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I've seen in my language the word "millonarismo" being mentioned several times but with quotations marks. Then I had the idea of using the translator to input "millonarism" to see if it translated into something in spanish and it doubtfully translated it into "millonarismo". I looked for examples of the use "millonarism" in English and I couldnt find any. Now I have both doubts, my original doubt in spanish and this other one, is "millonarism" a valid English word? or the english translator is taking it as valid input wrongly? Note: the translator suggests "did you mean millenarism?"

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    What does the word you are trying to translate mean? – ColleenV parted ways Oct 3 '17 at 15:02
  • Google tells me the word you're looking for is millionaire. translate.google.com/?hl=en&tab=wT#auto/en/millonarismo Did you try to translate the word from Spanish into English? – mathewb Oct 3 '17 at 15:14
  • but millionarie translates to millonario, not to millonarism. – Pablo Oct 3 '17 at 15:16
  • it's supposed to mean the lifestyle of a millionarie, or something like that – Pablo Oct 3 '17 at 15:17
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    The proper spelling in English is millionairism but it does not exist in Spanish. You got the spelling wrong. – Lambie Oct 3 '17 at 20:04
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Yes - According to Merriam-Webster millionairism is actually a word, but it's not a word that's ever likely to be used in conversation. English speakers will use different words instead, like: elite, upper class, the one percent, the rich, the powerful, posh, etc.

  • The "ismo" ending indicates it is not describing the group of millionaires, but rather the "spirit" of that group. It is not the people themselves, but how they think and act. – Kirt Oct 3 '17 at 18:32
  • Yes, and in Spanish, it does not exist per se. But it can be coined. – Lambie Oct 3 '17 at 20:05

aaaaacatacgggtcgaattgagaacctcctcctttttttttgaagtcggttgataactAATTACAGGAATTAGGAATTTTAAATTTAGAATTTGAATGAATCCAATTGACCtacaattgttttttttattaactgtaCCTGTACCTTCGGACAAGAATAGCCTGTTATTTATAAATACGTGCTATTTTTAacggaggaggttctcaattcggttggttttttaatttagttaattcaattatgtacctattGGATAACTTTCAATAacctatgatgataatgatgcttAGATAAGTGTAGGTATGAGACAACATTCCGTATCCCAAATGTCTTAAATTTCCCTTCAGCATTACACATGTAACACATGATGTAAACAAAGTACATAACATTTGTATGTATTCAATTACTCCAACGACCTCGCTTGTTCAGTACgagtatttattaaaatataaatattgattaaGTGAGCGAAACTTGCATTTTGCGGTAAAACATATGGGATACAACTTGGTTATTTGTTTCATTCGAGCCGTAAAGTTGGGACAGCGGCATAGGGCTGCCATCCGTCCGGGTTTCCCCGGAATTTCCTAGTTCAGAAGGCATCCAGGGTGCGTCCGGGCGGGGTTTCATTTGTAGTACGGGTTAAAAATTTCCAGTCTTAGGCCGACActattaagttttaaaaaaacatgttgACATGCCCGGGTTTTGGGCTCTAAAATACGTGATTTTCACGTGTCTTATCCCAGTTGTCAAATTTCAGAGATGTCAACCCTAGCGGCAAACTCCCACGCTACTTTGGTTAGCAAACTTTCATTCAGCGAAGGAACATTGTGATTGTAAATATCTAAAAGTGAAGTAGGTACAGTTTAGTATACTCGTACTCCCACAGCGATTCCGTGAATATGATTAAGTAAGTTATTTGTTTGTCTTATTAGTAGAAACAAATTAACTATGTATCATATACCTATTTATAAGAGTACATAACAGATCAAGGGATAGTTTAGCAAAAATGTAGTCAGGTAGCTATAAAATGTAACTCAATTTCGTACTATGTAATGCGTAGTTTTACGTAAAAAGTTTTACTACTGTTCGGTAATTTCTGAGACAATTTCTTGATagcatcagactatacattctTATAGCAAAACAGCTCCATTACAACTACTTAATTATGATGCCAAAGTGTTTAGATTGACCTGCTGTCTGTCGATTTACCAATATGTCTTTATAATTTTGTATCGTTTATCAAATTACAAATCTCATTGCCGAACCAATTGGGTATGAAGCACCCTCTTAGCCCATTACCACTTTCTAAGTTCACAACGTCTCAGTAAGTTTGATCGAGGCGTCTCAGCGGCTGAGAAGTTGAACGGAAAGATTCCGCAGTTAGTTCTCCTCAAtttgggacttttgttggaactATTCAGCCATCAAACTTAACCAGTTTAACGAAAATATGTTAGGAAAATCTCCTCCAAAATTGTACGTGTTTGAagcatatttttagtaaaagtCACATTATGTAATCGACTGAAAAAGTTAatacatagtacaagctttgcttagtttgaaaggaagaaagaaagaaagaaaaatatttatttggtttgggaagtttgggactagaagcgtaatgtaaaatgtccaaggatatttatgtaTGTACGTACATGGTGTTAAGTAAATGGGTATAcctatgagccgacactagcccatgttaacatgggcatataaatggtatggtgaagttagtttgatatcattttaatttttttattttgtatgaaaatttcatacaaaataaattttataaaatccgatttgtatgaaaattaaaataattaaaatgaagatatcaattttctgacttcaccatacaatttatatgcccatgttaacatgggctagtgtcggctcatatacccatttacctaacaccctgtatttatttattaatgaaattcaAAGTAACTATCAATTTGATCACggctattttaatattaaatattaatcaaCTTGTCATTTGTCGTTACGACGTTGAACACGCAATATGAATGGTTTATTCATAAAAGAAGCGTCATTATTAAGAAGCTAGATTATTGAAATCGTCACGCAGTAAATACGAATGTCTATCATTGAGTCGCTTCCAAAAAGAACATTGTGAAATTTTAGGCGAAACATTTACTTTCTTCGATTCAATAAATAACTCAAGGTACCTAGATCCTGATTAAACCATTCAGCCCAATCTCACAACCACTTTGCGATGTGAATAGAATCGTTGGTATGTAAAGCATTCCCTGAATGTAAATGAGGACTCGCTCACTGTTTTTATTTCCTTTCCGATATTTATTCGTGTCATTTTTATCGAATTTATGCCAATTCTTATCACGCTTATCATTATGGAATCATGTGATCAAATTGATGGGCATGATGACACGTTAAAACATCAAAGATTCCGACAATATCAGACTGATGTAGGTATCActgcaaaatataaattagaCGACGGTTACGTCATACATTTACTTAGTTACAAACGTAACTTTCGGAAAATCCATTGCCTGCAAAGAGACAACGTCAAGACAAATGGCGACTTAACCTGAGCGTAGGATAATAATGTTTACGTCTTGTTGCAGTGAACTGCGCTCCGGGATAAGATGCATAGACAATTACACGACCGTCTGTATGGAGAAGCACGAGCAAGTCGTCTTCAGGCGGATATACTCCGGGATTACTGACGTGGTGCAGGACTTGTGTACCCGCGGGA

• English speakers would not use words like elite, upper class, the one percent, the rich, the powerful, posh. Rather, they would use words like elitism, classist, entitlement, entrepreneurialism (or entrepreneurial spirit), noblesse oblige, privilidge, etc. These describe the mindset, not the people themselves. – Kirt Oct 3 '17 at 22:01
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"Millionarism" (or actually "millionairism") is a word in the dictionary, but it's not in common use in the way you describe. Still, that doesn't mean it can't become common. People make up new words all the time, or use old words in new and unusual ways, or combine two words into some new word that's a combination of the two, often with additional nuance.

For example "Trumpism" is a word that variously means "the words and policies of Donald Trump" or "an outrageous lie told with sincerity, akin to numerous statements by Donald Trump". Trumpism didn't really exist before 2016 (and possibly not even before 2017) but now it's inescapable.

You have yet to define what millionarism means, though, so it's probable there's already a word in English for this concept. For example, if it means "the kind of attitude or lifestyle that makes someone a millionaire" then possibilities are:

(the) millionaire mentality

(the) millionaire mindset

and others.

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    This is a very Andrewesque answer. – J.R. Oct 3 '17 at 19:54
  • It is a word in English. It's in the dictionary. – Lambie Oct 3 '17 at 20:05
  • @Lambie so it is. Edited. – Andrew Oct 3 '17 at 21:21
  • @Lambie - It's a word in very few dictionaries, apparently (as opposed to a word like, say, millionaire). – J.R. Oct 3 '17 at 21:34
  • @J.R. What are you saying? I said Andrew did not spell the word correctly and now he has corrected it. I had said it WAS in the dictionary. – Lambie Oct 4 '17 at 13:13

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